What I Learned from Watching Selma. : ThyBlackMan

Sunday, December 8, 2019


What I Learned from Watching Selma.

February 9, 2015 by  
Filed under Ent., News, Opinion, Weekly Columns

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(ThyBlackMan.com) There are movies that inspire, there are movies that excite, there are movies that create an effect on multiple levels of human psychology, sociology and passions. Selma takes the viewer on a journey of emotional mixtures, psychological enlightenment and rationalization to the realities of how important voting rights are.

The realities of societal civil rights and the connection between the criminal justice system and juries made up of inequality and racism.
Having a jury of your peers in many cases is not possible because peers have lost voting rights and serving on a jury is not possible because many are not registered or have felony convictions that keep them from earning their rights.

Selma touched people in a way that encouraged and demanded discussion on many levels beyond emotional turmoil and conflict that many experienced from viewing movies that address Civil Rights issues, the institution of slavery that Blacks have experienced during their captivity to the Americas hundreds of year before is still evident. There isn’t a conclusion to this story because the descendents in generations carry the emotional and psychological baggage from slavery to freedom, from institutional bondage to the denial of societal rights and privileges that are denied based on the pigment of the skin. 2015-Selma-Movie-Review

The movie Selma offers an opportunity not just for Blacks, but the diversity of culture in America to see and experience a small portion of the Civil Rights movement, the importance of voting rights, serving on juries and having a knowledge of the justice system. Historically Blacks are disproportionally denied fair trials, they are historically given harder and longer prison sentences, and Blacks lack the opportunity of fair and impartial juries of their peers because too many “peers” have criminal backgrounds that deny them from serving on juries.

Too many Blacks lack the willingness to even register to vote because they do not see the importance of doing so and do not see the historic and current value of being an active and educated voter.
Selma dealt with these issues that needed to be shouted to Blacks to show them that here are those that sacrificed and died for the opportunity to vote. In order to bring justice to those that kill Black men, women and children Blacks must be registered voters and participate on juries. As stated in Selma that whites kill and rape Blacks, but go free because a jury of “their” peers sets them free.

Blacks need to understand if you don’t vote the laws will stay the same and the same people that make those laws will always stay in power allowing their power to grow. Blacks power will remain diminished and castrated of voting power and political influence.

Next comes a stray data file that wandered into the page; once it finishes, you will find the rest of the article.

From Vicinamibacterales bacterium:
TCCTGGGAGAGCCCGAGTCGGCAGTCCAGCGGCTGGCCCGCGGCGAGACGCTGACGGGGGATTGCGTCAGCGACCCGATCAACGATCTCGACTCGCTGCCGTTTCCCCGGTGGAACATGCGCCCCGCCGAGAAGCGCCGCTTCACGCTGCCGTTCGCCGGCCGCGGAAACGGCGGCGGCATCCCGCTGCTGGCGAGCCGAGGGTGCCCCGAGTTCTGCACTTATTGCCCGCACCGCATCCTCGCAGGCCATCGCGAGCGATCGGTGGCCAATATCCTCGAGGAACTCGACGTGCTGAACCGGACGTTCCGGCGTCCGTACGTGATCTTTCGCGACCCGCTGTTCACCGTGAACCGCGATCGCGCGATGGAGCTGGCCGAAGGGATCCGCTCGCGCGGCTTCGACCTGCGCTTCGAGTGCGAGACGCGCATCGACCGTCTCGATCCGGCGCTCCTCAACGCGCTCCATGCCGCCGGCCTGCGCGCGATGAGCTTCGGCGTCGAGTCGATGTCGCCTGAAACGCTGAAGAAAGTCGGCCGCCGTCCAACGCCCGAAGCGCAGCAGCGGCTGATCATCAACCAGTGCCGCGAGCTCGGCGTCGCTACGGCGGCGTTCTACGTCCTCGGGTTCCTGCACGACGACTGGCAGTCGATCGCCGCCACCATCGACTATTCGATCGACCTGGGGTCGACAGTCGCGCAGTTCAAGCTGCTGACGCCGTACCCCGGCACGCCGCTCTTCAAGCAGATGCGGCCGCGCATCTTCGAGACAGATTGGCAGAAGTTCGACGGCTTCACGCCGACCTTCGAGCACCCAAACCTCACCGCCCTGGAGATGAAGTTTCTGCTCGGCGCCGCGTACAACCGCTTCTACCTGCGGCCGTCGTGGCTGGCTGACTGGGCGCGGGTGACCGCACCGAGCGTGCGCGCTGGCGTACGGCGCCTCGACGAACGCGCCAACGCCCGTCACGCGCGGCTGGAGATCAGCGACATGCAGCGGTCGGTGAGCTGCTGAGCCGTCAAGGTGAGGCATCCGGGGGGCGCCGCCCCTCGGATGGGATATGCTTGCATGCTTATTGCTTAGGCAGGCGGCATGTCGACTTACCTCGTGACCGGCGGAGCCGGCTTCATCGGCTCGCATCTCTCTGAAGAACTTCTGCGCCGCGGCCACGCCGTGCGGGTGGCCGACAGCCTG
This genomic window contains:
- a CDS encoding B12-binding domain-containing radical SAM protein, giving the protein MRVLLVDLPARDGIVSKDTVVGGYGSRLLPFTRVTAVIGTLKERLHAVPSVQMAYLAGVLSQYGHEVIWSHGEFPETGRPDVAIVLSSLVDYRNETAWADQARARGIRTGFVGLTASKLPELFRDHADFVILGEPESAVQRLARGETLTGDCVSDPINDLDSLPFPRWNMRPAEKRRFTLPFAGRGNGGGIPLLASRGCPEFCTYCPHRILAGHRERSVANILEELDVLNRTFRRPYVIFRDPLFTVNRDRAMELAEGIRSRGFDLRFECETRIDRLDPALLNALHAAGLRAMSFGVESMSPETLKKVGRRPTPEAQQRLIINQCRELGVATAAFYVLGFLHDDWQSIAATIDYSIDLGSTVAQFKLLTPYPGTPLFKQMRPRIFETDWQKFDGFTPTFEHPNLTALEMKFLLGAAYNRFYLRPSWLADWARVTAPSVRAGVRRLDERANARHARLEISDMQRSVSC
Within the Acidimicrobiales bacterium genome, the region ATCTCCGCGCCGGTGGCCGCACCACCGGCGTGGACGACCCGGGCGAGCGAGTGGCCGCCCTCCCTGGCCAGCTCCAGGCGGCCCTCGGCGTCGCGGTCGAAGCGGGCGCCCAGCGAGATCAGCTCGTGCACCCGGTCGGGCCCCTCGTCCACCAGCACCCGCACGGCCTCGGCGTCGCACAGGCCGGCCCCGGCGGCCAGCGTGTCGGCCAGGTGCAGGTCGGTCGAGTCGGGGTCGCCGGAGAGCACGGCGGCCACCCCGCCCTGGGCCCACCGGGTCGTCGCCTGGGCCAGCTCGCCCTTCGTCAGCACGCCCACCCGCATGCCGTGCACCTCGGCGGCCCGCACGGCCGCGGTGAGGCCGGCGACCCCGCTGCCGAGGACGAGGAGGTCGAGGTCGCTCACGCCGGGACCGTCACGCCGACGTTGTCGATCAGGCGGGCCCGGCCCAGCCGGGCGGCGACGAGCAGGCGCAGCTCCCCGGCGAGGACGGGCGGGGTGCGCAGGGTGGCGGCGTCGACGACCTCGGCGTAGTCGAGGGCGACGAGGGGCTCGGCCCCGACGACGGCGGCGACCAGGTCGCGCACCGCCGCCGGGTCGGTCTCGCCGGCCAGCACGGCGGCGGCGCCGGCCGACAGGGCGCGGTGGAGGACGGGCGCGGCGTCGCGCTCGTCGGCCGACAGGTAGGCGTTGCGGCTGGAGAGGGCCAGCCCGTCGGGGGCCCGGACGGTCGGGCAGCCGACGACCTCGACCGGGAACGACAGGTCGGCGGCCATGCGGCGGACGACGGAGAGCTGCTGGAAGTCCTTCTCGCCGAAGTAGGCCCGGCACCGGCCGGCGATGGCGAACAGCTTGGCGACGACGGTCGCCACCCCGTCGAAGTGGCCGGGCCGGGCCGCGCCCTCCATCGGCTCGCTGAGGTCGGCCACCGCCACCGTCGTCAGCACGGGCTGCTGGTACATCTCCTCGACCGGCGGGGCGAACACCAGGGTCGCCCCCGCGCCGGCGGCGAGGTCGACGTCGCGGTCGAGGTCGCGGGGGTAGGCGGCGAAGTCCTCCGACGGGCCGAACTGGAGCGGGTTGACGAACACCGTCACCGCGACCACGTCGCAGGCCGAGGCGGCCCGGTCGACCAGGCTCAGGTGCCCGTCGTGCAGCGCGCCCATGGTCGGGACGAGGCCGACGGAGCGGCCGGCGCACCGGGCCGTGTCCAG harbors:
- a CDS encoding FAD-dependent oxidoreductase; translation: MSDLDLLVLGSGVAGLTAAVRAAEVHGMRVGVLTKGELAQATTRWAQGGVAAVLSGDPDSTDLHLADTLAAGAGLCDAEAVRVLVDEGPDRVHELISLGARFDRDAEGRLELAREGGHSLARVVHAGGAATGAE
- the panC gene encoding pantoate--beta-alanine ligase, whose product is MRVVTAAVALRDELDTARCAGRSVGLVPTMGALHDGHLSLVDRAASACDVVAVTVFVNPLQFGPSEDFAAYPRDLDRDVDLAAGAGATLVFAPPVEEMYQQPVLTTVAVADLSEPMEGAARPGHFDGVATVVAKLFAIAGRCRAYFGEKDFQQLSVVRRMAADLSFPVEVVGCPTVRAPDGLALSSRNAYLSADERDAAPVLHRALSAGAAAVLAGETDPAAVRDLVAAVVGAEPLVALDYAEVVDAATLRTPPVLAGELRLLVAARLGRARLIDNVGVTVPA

Blacks continue to be their own worst enemy in too many cases.
Before the physical altercations of Selma the mind was served with the words that inspired millions to place their lives and the lives of women and even children in the line of physical abuse from attack. This is how important the right to vote is, the right to have equality and to be treated equitably.

Today many Black men are portrayed as weak, because of the lack of voting strength and high levels of unemployment. This will continue if Black men, Black women and black families do
not unify and work together to change the status que.

Factors like not registering to vote, not voting even if registered and other behaviors that are not positive are passed from one generation to the other. Simplistically, if you keep the man/men, fathers/grandfathers down and powerless this transfers to the family. If you keep mothers distracted by having no husband, no father, uneducated on welfare, happy to receive their EBT cards, keep them complacent and needy they will be distracted by the challenges of life and not care about voting or politics and eventually lose the will for education and personal improvements.

Blacks as seen in Selma must stop being comfortable in their “hoods” physically, economically, socially, educationally, financially and politically. Selma told the story to improve the lifestyles of and for Blacks is through education, unity and cultural pride. Blacks do not for the majority want to be white, they want an equal playing field to provide for their families.

The author, K. Harris of Prince, The Future King series states, “fathers are critically important to their children’s well being and are a role model for their sons.” It is widely known how important fathers are in the lives of their children; look at the lives of Malcolm X and other men whose fathers were involved in Black Nationalism, but also how racism, stereotypical thinking, and discrimination shaped their lives as well.

Coinciding with writings in Proverbs 4:1 which states, “Hear ye children the instruction of a father and attend to know understanding”. Black men must teach each other and teach their children, guide them and nurture them, but not lead them down the wrong paths that will destroy their futures. Leading another generation to destruction and being lost with no educational opportunities or chances for employment to change their socio-economic situations.